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Sleep Early After Trauma


Azza, Yasmine; Wilhelm, Ines; Kleim, Birgit (2020). Sleep Early After Trauma. European Psychologist, 25(4):239-251.

Abstract

Posttraumatic stress disorder (PTSD) is characterized by intrusive re-experiencing of emotional memories of a traumatic event. Such memories are formed after exposure to trauma in the context of a cascading stress response including high levels of emotional arousal and stress hormone release. Sleep could be a key modulator of early memory formation and re-consolidation processes. Initial studies have investigated this association in this early time period, that is, hours and days after trauma exposure, and its role in modulating trauma memories and PTSD. The time is thus ripe to integrate findings from these studies. The current review consolidated evidence from five experimental and seven naturalistic studies on the association between trauma, sleep, and the development of intrusive emotional memories and PTSD, respectively. Together, the studies point to a potential protective role of sleep after trauma for the development of intrusive memories and PTSD. Findings regarding key sleep architecture features are more mixed and require additional investigation. The findings are important for prevention and intervention science.

Abstract

Posttraumatic stress disorder (PTSD) is characterized by intrusive re-experiencing of emotional memories of a traumatic event. Such memories are formed after exposure to trauma in the context of a cascading stress response including high levels of emotional arousal and stress hormone release. Sleep could be a key modulator of early memory formation and re-consolidation processes. Initial studies have investigated this association in this early time period, that is, hours and days after trauma exposure, and its role in modulating trauma memories and PTSD. The time is thus ripe to integrate findings from these studies. The current review consolidated evidence from five experimental and seven naturalistic studies on the association between trauma, sleep, and the development of intrusive emotional memories and PTSD, respectively. Together, the studies point to a potential protective role of sleep after trauma for the development of intrusive memories and PTSD. Findings regarding key sleep architecture features are more mixed and require additional investigation. The findings are important for prevention and intervention science.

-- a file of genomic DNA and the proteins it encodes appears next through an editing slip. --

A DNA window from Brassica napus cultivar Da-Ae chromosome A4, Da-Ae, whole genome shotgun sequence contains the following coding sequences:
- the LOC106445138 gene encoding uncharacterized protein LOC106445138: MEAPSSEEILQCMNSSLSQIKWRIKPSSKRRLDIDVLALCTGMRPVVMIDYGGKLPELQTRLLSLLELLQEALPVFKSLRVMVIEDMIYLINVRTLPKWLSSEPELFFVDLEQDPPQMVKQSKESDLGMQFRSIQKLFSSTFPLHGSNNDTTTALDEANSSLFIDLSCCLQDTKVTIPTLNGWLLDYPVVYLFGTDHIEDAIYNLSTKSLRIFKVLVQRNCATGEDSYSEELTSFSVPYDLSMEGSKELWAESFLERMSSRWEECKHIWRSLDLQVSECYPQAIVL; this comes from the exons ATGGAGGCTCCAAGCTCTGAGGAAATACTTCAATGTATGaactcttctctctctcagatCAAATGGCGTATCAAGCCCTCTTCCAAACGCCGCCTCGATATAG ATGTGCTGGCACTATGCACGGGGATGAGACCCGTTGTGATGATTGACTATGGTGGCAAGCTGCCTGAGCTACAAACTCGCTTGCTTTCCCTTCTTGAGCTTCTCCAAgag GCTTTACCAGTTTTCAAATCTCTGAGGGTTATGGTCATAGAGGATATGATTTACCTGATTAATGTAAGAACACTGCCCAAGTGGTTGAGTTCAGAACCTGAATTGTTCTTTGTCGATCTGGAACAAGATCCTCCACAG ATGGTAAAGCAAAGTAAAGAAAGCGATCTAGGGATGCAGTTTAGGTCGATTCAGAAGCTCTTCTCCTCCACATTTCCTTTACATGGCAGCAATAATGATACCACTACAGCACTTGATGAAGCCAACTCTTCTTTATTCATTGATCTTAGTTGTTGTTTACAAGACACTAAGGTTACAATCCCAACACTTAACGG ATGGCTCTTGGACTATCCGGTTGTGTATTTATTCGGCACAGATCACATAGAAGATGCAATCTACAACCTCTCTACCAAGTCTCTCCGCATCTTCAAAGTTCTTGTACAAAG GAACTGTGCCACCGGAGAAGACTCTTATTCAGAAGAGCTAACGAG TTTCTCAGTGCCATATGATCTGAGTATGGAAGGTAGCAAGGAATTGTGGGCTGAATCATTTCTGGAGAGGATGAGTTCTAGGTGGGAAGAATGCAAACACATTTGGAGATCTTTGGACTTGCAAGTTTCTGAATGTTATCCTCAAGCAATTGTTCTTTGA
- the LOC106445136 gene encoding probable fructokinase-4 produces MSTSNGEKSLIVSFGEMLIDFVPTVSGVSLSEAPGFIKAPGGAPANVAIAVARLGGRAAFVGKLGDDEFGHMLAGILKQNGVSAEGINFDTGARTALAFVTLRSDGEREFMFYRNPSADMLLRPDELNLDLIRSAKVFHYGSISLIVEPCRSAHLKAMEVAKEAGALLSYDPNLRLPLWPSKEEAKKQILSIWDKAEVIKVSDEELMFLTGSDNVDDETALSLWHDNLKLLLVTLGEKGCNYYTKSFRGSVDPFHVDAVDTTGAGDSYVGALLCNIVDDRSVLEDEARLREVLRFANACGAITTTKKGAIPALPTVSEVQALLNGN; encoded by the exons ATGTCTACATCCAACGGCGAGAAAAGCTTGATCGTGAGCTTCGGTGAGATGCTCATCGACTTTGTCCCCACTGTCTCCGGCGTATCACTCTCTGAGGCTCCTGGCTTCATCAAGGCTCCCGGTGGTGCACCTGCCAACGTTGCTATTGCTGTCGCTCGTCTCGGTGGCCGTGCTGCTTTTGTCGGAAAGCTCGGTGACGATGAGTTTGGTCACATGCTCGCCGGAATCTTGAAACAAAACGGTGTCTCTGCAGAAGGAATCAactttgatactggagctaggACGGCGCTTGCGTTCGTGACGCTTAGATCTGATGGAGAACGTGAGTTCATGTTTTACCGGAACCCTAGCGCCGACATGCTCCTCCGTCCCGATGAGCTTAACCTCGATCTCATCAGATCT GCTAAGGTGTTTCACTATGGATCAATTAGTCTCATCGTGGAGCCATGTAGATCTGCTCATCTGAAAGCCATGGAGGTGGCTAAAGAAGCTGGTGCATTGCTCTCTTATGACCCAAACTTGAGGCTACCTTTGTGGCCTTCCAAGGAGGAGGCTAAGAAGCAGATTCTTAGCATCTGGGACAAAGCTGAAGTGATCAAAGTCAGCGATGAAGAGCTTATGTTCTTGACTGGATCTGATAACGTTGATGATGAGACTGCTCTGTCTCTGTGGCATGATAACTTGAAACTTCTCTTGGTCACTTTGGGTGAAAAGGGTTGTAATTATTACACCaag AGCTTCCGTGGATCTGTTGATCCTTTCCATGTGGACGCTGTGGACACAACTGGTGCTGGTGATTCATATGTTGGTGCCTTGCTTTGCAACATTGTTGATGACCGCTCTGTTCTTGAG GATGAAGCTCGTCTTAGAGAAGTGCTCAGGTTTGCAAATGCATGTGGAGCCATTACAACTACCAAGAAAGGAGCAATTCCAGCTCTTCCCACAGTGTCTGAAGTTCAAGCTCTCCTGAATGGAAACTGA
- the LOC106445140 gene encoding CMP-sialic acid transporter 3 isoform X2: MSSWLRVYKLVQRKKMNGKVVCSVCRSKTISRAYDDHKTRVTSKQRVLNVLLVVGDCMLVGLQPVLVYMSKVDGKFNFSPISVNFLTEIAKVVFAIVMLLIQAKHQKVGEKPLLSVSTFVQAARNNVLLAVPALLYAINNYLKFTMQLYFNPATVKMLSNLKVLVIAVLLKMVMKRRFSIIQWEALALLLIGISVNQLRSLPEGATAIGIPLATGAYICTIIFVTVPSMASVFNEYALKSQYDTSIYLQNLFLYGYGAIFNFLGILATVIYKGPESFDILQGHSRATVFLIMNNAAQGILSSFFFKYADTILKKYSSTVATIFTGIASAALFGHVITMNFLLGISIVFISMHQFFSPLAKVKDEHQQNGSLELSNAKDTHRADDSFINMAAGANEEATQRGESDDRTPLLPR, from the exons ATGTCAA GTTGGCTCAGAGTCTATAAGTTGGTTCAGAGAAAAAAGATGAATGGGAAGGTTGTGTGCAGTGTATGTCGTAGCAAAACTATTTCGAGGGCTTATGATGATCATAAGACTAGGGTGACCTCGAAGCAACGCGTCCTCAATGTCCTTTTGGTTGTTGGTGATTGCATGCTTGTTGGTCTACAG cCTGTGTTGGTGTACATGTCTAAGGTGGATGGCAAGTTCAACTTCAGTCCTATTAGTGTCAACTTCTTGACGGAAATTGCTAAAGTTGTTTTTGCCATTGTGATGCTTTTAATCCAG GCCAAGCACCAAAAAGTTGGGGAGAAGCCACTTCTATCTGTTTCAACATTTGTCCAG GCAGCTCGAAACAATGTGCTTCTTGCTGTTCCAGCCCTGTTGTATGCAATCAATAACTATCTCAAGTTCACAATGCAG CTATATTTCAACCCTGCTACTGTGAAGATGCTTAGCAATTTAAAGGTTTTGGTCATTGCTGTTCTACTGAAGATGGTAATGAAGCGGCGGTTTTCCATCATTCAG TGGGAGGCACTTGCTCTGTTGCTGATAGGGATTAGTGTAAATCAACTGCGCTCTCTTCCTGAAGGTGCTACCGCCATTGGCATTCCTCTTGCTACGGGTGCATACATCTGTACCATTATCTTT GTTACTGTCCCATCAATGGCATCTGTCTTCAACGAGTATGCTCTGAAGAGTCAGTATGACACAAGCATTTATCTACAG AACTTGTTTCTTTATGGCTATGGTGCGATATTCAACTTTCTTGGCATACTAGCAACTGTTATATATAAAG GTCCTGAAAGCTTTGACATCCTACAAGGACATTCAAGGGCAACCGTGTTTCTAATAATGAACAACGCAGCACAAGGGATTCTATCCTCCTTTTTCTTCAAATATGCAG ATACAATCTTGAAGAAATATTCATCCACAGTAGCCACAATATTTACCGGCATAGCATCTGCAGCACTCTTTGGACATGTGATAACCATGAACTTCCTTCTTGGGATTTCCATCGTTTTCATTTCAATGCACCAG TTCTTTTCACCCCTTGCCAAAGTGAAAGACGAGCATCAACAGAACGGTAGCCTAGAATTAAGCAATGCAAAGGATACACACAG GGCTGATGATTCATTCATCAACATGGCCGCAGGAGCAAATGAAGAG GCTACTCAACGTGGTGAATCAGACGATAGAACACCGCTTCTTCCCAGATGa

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Additional indexing

Item Type:Journal Article, refereed, original work
Communities & Collections:04 Faculty of Medicine > Psychiatric University Hospital Zurich > Clinic for Psychiatry, Psychotherapy, and Psychosomatics
06 Faculty of Arts > Institute of Psychology
Dewey Decimal Classification:150 Psychology
Scopus Subject Areas:Social Sciences & Humanities > Arts and Humanities (miscellaneous)
Social Sciences & Humanities > General Psychology
Uncontrolled Keywords:Arts and Humanities (miscellaneous), General Psychology
Language:English
Date:1 October 2020
Deposited On:03 Feb 2021 12:24
Last Modified:04 Feb 2021 21:01
Publisher:Hogrefe & Huber
ISSN:1016-9040
OA Status:Closed
Publisher DOI:https://doi.org/10.1027/1016-9040/a000401

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